Discovery Science: Earth – Origins and Geology – Types Of Deserts

Earth Science: Origins and Geology – Ecosystems

Animals and plants, together with the environmental conditions, soil, and climate of a place, create diverse, often sensitive ecosystems.

Only small changes in the environment are required to upset the many interdependent relationships within the system, and destroy the balance that helps different species survive.

Types Of Deserts

Deserts and semideserts cover about one-third of the Earth’s land surface. The best known desert, the Sahara, is also the largest. It extends over 3.36 million square miles (8.7 million km 2).

A desert is a hostile environment with little vegetation and commensurately sparse fauna. The lack of water prevents most plant growth in dry deserts. Such drought is usually caused by the absence of rain. For instance, if an area lies on the leeward side of mountain ranges—such as the South American Atacama Desert along the western side of the Andes, or the North American Mojave Desert, west of the Rocky Mountains—it receives little precipitation.

The Gobi desert in Central Asia exists because of a permanently dry continental climate. Passat (trade wind) deserts, such as the Australian Simpson Desert, are created by constant subtropical high-pressure belts that inhibit the penetration of moist air masses into arid regions.

Semideserts and cold deserts

In hot deserts of the tropics and subtropics, such as the giant Sahara in North Africa, the Arabic deserts, or the Chinese Taklimakan, high evaporation rates further deplete water supplies. A lack of cloud cover leads to extreme daily temperature fluctuations. Temperatures reach up to 175T (80°C) during the day as the sun heats the ground unimpeded.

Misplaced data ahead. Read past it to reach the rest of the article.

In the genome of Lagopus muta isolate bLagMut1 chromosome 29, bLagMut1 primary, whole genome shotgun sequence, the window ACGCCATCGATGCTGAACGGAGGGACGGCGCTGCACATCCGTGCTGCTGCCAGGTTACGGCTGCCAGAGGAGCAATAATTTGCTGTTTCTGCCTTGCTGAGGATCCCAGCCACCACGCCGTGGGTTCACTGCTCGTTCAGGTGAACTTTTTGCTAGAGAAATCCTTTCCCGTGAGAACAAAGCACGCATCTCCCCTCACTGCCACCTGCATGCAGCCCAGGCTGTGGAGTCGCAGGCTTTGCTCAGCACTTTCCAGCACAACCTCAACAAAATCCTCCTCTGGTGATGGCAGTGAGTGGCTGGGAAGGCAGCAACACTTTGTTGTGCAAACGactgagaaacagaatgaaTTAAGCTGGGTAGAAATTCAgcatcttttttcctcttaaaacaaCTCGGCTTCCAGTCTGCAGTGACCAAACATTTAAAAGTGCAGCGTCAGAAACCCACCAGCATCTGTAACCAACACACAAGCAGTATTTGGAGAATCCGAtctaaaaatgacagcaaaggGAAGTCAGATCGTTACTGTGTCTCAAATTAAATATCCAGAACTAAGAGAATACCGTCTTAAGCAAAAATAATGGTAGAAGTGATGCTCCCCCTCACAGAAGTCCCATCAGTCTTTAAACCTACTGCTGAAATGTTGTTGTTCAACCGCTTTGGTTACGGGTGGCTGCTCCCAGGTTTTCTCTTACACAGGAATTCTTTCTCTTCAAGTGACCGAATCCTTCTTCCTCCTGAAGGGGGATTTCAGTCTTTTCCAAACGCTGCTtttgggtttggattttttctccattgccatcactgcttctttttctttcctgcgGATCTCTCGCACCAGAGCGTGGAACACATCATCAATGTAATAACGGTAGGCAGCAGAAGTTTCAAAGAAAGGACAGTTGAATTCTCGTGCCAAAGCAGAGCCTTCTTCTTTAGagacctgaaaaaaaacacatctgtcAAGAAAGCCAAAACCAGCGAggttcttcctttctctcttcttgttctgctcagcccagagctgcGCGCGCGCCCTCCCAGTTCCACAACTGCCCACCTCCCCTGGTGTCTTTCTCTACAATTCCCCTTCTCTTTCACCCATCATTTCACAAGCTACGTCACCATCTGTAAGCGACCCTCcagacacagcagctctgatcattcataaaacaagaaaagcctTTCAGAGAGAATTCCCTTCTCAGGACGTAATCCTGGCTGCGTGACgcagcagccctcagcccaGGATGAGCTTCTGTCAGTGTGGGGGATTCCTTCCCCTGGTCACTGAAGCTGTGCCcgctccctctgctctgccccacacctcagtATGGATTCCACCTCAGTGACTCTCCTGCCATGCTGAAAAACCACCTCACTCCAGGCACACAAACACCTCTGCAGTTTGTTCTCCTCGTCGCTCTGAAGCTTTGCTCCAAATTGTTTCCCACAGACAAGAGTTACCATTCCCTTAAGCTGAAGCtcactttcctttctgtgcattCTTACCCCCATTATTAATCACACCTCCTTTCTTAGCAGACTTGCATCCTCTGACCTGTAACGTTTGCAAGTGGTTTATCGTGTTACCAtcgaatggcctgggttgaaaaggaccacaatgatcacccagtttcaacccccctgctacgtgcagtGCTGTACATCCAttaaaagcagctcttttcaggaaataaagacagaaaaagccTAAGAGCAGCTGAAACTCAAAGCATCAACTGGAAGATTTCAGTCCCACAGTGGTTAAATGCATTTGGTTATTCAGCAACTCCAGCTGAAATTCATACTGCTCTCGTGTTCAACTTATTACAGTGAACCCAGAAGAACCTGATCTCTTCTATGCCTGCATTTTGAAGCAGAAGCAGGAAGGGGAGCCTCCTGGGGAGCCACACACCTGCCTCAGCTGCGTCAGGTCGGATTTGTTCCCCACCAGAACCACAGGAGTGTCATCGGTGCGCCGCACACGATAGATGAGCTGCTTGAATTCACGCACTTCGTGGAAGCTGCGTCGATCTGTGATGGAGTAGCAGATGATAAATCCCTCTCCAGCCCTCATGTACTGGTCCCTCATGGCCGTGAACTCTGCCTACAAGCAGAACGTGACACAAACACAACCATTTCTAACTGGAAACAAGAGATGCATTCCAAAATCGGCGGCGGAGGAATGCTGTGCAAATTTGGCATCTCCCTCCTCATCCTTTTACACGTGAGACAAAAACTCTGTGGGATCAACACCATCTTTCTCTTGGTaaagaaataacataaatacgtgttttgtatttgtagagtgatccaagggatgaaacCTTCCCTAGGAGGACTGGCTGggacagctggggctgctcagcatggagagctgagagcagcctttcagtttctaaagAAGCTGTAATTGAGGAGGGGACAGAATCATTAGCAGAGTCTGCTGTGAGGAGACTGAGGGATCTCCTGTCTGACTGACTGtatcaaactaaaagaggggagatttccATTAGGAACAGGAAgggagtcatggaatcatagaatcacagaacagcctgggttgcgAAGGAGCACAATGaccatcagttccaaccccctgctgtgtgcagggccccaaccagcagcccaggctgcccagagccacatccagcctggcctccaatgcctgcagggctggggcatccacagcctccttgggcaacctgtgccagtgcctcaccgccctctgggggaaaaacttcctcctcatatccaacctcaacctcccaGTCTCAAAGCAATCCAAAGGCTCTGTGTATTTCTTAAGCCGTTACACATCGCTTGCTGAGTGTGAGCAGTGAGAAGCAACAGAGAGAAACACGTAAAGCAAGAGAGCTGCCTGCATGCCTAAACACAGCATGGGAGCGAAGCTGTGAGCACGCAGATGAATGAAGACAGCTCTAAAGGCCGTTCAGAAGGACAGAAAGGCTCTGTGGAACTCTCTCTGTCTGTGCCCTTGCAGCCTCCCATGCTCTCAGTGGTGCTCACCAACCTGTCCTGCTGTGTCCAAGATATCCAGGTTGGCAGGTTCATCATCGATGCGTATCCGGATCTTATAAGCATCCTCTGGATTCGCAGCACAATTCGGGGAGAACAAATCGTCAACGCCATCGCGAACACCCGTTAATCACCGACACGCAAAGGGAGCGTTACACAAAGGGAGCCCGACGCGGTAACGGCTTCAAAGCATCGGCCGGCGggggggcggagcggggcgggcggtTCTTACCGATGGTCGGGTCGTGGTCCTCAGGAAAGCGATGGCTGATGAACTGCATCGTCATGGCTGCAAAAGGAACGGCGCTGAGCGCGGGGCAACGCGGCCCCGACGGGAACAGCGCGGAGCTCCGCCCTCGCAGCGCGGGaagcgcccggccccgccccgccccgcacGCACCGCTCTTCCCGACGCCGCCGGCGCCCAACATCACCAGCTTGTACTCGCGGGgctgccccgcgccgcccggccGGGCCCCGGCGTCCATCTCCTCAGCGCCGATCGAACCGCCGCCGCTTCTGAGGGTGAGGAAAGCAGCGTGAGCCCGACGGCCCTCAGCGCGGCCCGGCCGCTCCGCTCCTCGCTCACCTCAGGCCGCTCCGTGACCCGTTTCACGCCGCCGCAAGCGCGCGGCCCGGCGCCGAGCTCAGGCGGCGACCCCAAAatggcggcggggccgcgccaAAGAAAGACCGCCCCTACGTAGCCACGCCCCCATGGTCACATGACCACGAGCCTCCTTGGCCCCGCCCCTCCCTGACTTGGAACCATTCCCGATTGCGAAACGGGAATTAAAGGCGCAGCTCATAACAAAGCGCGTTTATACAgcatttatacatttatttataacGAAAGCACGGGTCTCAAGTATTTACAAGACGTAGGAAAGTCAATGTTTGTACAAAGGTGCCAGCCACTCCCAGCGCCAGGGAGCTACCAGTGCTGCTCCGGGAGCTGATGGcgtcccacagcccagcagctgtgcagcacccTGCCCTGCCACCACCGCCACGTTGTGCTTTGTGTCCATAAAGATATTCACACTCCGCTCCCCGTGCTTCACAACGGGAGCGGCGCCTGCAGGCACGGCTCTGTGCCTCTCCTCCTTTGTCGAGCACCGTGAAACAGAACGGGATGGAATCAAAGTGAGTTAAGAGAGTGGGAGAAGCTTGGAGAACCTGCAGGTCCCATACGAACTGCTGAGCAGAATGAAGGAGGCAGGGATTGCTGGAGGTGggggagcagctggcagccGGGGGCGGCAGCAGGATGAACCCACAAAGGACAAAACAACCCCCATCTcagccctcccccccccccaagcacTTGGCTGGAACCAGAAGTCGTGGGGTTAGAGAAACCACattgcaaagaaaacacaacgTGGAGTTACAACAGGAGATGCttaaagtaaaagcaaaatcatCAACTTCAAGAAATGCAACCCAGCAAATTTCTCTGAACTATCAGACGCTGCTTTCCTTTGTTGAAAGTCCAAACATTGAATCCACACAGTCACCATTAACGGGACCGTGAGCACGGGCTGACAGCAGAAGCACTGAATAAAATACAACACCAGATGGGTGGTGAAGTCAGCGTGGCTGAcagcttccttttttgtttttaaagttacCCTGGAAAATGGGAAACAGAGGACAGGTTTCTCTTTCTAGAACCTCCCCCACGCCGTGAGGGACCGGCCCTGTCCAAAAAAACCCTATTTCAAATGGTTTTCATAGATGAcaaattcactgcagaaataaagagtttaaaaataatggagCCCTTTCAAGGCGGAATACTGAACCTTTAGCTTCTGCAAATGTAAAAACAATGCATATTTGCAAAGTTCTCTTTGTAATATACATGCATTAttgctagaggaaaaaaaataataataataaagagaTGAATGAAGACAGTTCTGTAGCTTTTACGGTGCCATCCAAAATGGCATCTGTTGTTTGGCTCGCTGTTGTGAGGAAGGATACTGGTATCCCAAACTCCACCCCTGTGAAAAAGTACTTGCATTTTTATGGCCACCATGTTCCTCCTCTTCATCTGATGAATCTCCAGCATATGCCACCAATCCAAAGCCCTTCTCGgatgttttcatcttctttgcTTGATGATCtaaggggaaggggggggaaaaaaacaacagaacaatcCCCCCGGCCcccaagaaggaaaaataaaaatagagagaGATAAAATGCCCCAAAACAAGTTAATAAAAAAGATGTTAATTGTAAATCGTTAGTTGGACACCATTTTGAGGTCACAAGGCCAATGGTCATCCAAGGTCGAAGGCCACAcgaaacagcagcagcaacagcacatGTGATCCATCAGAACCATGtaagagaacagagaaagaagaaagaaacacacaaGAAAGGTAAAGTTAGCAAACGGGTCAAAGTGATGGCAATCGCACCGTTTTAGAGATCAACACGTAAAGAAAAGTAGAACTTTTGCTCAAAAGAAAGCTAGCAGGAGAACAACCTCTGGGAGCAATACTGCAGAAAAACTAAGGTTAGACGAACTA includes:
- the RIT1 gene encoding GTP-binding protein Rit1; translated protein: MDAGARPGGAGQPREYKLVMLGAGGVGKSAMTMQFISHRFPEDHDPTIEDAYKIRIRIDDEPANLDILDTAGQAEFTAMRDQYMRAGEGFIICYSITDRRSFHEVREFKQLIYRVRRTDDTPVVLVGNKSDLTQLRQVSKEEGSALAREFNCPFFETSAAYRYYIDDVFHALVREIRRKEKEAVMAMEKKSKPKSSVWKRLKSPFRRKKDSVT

During the night, the temperature drops, sometimes below freezing. In a semidesert, like the South African Kalahari Desert, at least one wet month allows plants to grow. There are also cold deserts, such as the Wright Valley in Antarctica, where the absence of suitable temperatures above the freezing point prevent the spread of vegetation.

Sand dunes and rubble fields

Although deserts are often associated with enormous sand dunes, only three percent of them are sand deserts. The largest sand desert is the Rub Al-Khali, with dunes that cover the southern third of the Arabian Peninsula. Deserts consisting of rocky rubble fields or severely weathered mountainous regions are much more common.

Gravel deserts may be formed by erosion or could be relics of glacial deposits. Salt deserts, such as the Salar de Uyuni in Bolivia or the salt flats in Utah, develop from the  evaporation of salt lakes.


DESERT LACQUER Iron and manganese oxides, oozing via capillary action from rocks, covered with clay dust and spreading out like a brownish black lacquer.

DESERT ROSE Rosette like crystallizations, from a gypsum and sand gram mixture, formed through evaporation of water in salt lakes, but also through the weathering of gravel

DESERT GLASS Developed 28 mil- lion years ago through meltdown of desert sand, due to pressure and heat from a meteorite impact, into purest glass consisting of 98% silica and traces of iridium.